We began our first travel day in Burgundy just like we began our drive to Annecy – on the Autoroute. The French Autoroute system is very much like the U.S. highway system with two exceptions – the white roadside cows and the astronomical tolls. After driving by hoards of White Charolais cows dotting the roadside, we paid the €21 (about 28 dollars US – ouch!) toll bill at the exit for the city of Beaune.
We had resolved to save our appetites since we had a reservation for a three star Michelin dinner that evening. The problem with that strategy soon bit us as we walked through the quaint central town of the Cote D’or at midday, where we found everything closed for lunch except for restaurants. We could not control our curiosity or hunger, so we wandered, reservationless, into lunch at Ma Cuisine, located on the northern outskirts the city. Fortuitously, there was one available table for two.
Ma Cuisine generally serves local and Provençal food to a mixture of tourists and businesspeople in a convivial atmosphere that celebrates the wine of Bourgogne and elsewhere. Reservations are usually a must, so it was meant to be for us to have lunch there and then. Simple menu items such as house-made Pâté, Sardines and Duck Confit provided a simple yet hearty meal option upon our entrance to the Medieval wine town. Not to mention our desserts – Epoisses cheese and crème caramel.
And the wine? We enjoyed an excellent White Bourgogne Village from Joseph Faively that proved shockingly elegant for its pedigree. It was as if the Good Wine Witch of France was saying “Daryl and Mindi, you’re not in Pennsylvania anymore.”
After lunch we headed over to L’Hotel-Dieu to tour the centuries old hospice. Since there was a blue haired tour group entering the building, we detoured across the street to the Marche aux Vins in the former Cordelliers church. For €10 each, we were able to taste about ten local wines, plus liqueurs, out of tastevins as we ambled through the dark passages of the ancient building said to have been built in the 14th or 15th century.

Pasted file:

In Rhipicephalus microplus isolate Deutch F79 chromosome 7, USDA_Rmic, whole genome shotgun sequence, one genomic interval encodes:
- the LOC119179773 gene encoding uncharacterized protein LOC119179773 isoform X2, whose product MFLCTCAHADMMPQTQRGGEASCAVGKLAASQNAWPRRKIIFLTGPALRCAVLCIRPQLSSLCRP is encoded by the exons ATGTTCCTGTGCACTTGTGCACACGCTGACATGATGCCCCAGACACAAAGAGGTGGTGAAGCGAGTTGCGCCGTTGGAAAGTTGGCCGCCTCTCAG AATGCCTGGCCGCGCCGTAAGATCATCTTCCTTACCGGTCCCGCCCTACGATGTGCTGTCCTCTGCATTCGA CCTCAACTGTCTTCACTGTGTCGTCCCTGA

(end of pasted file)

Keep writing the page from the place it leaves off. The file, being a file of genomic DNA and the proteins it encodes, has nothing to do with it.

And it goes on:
After trying a solid selection of reds and whites, villages and crus, we toured L’Hotel-Dieu without the blue hairs. We stood in the courtyard, awed by the stunning colorful tiled roof. We then entered the hospice that was built for the poor in 1443 and were struck by the row of hospital beds where people lay sick or wounded as far back as the Hundred Year’s War and as recently as the late 20th century.
We learned that the local Sisters took care of the sick and dying patients for centuries. Religious art and artifacts still adorn the rows of red beds. In addition to checking out the sick ward where the destitute patients were treated during the Plague, we explored the chapel, the kitchen and the apothecary. We were impressed by the paintings and tapestries throughout the facility.
Once our afternoon in Beaune came to an end, we drove through vine-laced roads to our charming Bed and Breakfast in nearby Chaudenay. Then, after a quick check-in and showers, we were on our way to Chagny for a monumental meal at Maison Lameloise…